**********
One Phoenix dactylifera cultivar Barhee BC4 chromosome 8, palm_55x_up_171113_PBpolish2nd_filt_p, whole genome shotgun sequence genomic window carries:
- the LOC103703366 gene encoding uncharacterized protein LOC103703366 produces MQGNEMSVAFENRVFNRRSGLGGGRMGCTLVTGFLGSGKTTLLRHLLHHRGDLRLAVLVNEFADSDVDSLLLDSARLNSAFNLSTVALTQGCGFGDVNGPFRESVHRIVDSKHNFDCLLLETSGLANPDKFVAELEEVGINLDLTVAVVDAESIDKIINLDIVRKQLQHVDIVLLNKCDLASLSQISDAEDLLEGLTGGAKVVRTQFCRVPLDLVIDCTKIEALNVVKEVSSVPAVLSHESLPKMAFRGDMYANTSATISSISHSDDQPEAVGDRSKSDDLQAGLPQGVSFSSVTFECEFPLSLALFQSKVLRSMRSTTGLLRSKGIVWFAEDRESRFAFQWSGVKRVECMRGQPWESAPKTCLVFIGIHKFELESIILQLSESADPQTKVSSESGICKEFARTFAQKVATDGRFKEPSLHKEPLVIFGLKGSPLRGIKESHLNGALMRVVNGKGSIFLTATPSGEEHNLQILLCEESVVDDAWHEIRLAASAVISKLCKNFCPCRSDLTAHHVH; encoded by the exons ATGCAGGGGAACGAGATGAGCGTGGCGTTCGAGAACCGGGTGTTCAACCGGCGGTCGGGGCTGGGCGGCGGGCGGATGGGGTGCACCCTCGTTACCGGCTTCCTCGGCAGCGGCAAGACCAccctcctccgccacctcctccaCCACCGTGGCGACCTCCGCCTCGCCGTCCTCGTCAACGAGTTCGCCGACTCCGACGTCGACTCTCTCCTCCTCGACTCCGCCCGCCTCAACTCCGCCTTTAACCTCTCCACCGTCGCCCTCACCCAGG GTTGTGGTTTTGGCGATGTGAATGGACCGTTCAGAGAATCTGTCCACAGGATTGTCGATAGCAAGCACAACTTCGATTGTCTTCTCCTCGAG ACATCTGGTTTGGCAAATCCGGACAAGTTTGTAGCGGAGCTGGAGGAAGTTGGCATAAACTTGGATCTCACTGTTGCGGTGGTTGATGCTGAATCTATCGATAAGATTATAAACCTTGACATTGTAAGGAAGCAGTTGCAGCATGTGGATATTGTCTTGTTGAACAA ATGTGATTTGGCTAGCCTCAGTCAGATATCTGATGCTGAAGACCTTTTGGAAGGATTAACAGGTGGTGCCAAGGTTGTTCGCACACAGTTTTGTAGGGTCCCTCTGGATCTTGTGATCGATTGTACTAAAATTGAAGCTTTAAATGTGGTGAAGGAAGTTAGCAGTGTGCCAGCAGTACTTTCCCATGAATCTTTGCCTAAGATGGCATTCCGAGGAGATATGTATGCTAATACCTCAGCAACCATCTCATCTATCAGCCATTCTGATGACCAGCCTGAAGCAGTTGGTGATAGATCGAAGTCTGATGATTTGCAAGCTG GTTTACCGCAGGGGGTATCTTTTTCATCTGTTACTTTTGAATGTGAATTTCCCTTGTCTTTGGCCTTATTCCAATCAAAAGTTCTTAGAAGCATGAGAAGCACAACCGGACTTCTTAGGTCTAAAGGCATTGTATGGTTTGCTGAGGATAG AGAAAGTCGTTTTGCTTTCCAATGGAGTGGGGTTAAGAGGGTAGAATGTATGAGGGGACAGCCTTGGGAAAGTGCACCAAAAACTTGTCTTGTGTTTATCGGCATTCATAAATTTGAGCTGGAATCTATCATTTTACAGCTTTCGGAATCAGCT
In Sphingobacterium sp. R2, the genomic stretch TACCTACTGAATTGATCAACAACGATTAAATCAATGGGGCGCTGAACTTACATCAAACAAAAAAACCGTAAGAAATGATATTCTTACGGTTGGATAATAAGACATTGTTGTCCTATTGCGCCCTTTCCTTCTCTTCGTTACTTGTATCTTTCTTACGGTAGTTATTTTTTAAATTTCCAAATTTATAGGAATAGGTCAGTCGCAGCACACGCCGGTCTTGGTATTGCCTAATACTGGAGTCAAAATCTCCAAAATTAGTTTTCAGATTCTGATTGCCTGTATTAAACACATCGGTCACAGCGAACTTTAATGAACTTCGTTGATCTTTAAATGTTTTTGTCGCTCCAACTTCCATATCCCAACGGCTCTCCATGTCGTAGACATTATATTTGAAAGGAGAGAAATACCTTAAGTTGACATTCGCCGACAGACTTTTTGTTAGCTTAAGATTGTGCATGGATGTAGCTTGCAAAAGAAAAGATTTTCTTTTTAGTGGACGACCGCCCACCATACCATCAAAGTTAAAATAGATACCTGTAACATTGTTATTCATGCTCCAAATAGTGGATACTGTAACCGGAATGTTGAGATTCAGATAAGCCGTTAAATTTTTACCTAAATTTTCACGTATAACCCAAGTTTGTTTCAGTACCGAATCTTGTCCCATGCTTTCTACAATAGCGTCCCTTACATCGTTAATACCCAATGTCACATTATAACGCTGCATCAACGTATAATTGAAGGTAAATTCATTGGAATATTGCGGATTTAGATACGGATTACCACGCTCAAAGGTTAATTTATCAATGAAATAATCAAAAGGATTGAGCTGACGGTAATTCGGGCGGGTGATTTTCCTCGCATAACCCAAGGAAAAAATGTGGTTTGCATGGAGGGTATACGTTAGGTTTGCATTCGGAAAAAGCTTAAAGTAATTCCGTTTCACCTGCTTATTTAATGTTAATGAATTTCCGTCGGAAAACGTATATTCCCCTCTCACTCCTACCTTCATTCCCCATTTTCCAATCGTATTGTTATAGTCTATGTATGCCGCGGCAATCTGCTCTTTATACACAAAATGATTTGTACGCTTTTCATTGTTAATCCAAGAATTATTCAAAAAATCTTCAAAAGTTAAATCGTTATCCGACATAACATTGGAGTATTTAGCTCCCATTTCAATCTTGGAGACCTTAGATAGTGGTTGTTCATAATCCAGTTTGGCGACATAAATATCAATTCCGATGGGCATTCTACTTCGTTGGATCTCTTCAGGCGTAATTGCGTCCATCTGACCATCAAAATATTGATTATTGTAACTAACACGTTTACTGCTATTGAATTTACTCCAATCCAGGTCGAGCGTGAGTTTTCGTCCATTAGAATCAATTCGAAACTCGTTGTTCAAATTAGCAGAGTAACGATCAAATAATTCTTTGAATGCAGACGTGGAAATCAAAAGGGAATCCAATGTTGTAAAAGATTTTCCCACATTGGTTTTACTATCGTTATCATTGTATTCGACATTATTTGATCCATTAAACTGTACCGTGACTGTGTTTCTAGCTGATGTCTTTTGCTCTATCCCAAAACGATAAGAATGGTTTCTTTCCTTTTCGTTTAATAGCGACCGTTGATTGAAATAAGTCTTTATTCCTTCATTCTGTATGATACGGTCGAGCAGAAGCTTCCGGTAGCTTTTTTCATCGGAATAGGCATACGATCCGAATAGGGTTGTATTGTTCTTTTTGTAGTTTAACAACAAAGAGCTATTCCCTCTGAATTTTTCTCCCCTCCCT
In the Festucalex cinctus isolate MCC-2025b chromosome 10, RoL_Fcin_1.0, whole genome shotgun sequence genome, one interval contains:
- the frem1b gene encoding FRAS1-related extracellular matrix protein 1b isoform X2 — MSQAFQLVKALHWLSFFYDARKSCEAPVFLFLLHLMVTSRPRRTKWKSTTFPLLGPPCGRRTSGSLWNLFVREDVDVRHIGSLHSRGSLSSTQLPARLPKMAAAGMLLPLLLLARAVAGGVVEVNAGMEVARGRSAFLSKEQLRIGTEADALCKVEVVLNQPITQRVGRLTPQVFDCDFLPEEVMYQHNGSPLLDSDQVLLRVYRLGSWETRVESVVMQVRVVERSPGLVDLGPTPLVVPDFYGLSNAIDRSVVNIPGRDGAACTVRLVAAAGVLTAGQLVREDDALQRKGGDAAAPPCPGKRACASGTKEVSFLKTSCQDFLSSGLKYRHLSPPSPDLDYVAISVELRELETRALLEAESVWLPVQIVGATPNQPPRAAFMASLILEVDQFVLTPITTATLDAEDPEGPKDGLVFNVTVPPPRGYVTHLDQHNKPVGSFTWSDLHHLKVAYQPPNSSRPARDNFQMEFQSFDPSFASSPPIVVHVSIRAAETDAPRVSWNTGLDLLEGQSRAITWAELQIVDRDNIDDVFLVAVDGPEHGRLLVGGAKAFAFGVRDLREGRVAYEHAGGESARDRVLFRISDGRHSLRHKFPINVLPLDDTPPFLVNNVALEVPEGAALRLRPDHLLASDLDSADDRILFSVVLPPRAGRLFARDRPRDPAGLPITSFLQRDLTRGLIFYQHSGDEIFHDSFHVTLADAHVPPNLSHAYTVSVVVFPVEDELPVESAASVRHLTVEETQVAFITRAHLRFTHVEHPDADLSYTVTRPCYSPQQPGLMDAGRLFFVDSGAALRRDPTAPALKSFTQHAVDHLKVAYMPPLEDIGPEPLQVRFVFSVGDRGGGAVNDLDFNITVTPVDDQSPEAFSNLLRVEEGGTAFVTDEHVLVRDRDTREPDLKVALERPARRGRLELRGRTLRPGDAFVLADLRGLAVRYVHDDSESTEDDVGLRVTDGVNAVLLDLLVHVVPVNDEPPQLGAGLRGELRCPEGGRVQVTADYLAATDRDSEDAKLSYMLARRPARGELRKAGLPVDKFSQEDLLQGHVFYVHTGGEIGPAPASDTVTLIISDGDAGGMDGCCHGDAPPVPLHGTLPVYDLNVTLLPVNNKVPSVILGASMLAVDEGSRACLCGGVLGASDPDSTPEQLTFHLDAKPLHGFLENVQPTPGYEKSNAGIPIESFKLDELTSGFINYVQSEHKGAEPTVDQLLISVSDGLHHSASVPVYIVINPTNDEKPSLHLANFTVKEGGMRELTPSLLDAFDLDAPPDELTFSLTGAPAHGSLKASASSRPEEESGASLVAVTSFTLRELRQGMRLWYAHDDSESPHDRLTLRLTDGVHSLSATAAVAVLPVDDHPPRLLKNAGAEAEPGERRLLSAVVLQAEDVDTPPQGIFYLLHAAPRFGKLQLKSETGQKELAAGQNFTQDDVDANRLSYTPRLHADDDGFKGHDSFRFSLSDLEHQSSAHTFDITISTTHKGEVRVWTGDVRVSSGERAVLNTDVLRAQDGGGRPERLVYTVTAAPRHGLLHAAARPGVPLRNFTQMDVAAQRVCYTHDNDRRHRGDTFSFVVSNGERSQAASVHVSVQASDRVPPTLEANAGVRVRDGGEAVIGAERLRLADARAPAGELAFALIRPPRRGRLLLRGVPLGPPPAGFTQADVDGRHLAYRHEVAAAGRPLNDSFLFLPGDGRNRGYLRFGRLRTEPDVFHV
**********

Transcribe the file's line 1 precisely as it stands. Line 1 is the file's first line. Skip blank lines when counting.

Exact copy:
One Phoenix dactylifera cultivar Barhee BC4 chromosome 8, palm_55x_up_171113_PBpolish2nd_filt_p, whole genome shotgun sequence genomic window carries: